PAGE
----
Providing an optometric dry eye service through a pandemic

Scotland, like many places, has experienced a cycle of peaks and troughs in Covid-19 case numbers and corresponding restriction levels. I work as part of a wonderful team at Glasgow Caledonian University which has successfully adapted to these changing circumstances. We have an on-site Vision Centre that provides routine eyecare as well as several specialist services, such as the dry eye clinic where we conduct a detailed examination of the lids, tears and ocular surface and tailor patient management appropriately.


Throughout the past year, community eyecare has continued after an initial pause, with triage centres staffed by optometrists to manage all acute problems alongside the hospital eye service. DED can have such a negative impact on quality of life that we didn’t want to leave these patients without care indefinitely. So how have we run our dry eye clinic with these restrictions in place including, at times, during a national lockdown?


Face time


First of all we triaged every patient before inviting them to attend an in-person appointment. Many of the patients on the waiting list when services resumed were routine follow-ups who were managing well and had no new or worsening symptoms. These patients were invited to have a remote consultation with a face-to-face appointment postponed until restrictions eased.


Patients who reported worsening or changing symptoms were given a clinic appointment. New patients, for whom we had no record of diagnosis or ocular surface health, were often invited to attend as well. All of these triage phone calls were made alongside our final year undergraduate students to help them learn about the importance of taking a detailed (and relevant) history and symptoms when managing DED. My colleagues Dr Laura Sweeney and Dr Andrew Logan were instrumental in arranging a rota to ensure weekly clinics went ahead.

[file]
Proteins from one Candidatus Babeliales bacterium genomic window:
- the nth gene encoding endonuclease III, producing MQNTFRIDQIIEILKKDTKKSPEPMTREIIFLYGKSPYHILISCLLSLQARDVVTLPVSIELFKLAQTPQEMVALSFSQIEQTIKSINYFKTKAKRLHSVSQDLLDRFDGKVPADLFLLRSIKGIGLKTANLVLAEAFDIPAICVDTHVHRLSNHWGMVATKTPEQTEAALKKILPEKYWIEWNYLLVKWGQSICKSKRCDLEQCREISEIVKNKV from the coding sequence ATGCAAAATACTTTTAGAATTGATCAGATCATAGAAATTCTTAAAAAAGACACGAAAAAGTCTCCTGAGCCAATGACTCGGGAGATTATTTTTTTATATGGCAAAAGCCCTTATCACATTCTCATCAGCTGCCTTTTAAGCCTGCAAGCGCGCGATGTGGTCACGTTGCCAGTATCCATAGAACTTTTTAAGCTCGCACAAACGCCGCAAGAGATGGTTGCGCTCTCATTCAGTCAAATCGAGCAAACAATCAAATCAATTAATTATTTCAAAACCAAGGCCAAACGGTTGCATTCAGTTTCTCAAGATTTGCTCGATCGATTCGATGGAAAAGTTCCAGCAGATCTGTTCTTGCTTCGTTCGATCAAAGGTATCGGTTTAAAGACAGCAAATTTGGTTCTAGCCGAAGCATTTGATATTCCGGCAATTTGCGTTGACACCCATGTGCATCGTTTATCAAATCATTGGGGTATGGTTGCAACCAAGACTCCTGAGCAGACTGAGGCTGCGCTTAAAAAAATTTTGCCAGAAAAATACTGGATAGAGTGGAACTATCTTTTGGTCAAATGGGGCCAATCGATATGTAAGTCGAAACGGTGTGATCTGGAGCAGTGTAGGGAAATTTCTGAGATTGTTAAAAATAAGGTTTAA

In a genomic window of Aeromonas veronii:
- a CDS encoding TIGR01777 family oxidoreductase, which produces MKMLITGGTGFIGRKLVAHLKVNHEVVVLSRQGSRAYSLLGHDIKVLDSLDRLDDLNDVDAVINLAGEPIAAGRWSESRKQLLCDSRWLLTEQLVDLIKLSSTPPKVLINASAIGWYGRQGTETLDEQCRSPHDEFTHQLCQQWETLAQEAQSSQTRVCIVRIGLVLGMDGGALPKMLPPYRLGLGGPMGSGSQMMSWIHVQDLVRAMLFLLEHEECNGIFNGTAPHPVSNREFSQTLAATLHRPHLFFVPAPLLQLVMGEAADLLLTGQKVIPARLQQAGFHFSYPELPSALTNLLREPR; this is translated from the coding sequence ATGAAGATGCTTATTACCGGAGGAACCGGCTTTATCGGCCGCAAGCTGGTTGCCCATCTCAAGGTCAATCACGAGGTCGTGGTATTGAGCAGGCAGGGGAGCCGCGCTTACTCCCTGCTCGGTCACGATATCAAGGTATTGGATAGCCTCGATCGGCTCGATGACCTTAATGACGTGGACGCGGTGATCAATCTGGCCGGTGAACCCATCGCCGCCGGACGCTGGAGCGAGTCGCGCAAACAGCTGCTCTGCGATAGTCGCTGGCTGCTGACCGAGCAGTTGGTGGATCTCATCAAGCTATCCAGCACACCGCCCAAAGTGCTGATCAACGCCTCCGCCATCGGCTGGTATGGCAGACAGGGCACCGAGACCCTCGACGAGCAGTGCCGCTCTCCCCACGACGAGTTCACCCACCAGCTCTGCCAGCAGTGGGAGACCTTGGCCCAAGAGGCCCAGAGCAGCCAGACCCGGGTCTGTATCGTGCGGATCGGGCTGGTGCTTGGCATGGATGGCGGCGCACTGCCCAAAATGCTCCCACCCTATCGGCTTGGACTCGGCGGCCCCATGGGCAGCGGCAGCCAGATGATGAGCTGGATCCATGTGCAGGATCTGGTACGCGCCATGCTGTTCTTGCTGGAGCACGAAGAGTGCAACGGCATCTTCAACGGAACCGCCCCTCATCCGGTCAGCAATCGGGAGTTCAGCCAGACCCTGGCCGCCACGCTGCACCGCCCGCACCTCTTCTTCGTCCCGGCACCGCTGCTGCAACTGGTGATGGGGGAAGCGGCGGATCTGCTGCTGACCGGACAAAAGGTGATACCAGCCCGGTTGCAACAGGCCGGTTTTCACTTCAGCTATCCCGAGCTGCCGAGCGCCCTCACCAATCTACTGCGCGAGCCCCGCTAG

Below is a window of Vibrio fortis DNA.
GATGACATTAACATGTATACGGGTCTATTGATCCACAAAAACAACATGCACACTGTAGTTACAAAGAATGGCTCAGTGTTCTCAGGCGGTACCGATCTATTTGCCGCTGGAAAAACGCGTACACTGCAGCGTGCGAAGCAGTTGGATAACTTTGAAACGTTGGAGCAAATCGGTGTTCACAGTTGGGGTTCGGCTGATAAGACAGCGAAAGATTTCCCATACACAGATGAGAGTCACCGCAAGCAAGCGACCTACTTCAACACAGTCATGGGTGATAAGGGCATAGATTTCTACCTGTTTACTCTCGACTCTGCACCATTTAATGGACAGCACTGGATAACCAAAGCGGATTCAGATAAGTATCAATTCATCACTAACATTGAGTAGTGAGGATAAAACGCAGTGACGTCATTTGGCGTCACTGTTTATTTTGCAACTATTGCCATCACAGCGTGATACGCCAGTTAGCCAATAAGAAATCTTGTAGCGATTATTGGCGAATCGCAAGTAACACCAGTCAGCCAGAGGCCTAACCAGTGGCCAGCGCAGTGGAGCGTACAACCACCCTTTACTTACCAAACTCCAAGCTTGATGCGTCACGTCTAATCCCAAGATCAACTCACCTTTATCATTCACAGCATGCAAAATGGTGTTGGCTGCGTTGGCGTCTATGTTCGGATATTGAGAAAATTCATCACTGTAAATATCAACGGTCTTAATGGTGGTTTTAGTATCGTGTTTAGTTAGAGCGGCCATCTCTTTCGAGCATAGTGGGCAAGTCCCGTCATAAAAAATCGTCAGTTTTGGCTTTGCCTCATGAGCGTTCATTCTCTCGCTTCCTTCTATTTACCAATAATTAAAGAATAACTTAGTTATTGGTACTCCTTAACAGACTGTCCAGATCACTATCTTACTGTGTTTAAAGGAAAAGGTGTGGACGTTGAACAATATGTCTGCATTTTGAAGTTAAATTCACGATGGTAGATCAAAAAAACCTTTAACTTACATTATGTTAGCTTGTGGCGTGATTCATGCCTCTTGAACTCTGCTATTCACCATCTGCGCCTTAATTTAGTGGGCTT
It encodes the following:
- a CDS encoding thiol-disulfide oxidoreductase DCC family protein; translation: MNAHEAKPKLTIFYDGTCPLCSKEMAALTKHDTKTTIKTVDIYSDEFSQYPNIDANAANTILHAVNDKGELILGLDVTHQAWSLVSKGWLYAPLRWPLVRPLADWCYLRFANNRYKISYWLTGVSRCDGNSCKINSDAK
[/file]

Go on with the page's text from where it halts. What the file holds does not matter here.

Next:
For face-to-face clinics, only one patient attended at any time. This allowed for changes in PPE and cleaning of equipment. This took some getting used to, but we settled into our new routine quickly. Appointment times were also staggered throughout the Vision Centre to avoid patients congregating and they were screened for Covid-19 symptoms by phone the day prior.


Dr Martin’s colleague Laura Sweeney dons PPE


What struck me most when I saw patients or spoke to them on the phone was how grateful they were for the care; even just a chat to talk through eye drop use was appreciated. This highlighted for our students just how important communication really is, especially in the management of a chronic condition like DED. I should also acknowledge the resilience of our students, in continuing with their education in such exceptional circumstances.


The silver lining


Looking at the positives to have come out of this experience, I see a greater role for optometrists in the community, working collaboratively with our colleagues in the hospital eye service. The success of this model has been demonstrated with the triage centres set up during the pandemic and the use of telemedicine for remote consultations, leading to better networks being established between optometry and ophthalmology.


We’ve also seen more optometrists undertaking further qualifications, particularly for prescribing. During the pandemic this minimised hospital visits and provided appropriate care close to home. There are shared-care schemes starting or expanding throughout Scotland, covering areas such as stable glaucoma care and post-operative cataract care. I see this as becoming the new normal to ensure the best care for our patients in the community.


Dr Eilidh Martin is a lecturer in vision sciences at Glasgow Caledonian University, Scotland. Her research focuses on anterior eye and contact lenses, in particular investigating different aspects of dry eye disease and blepharitis.


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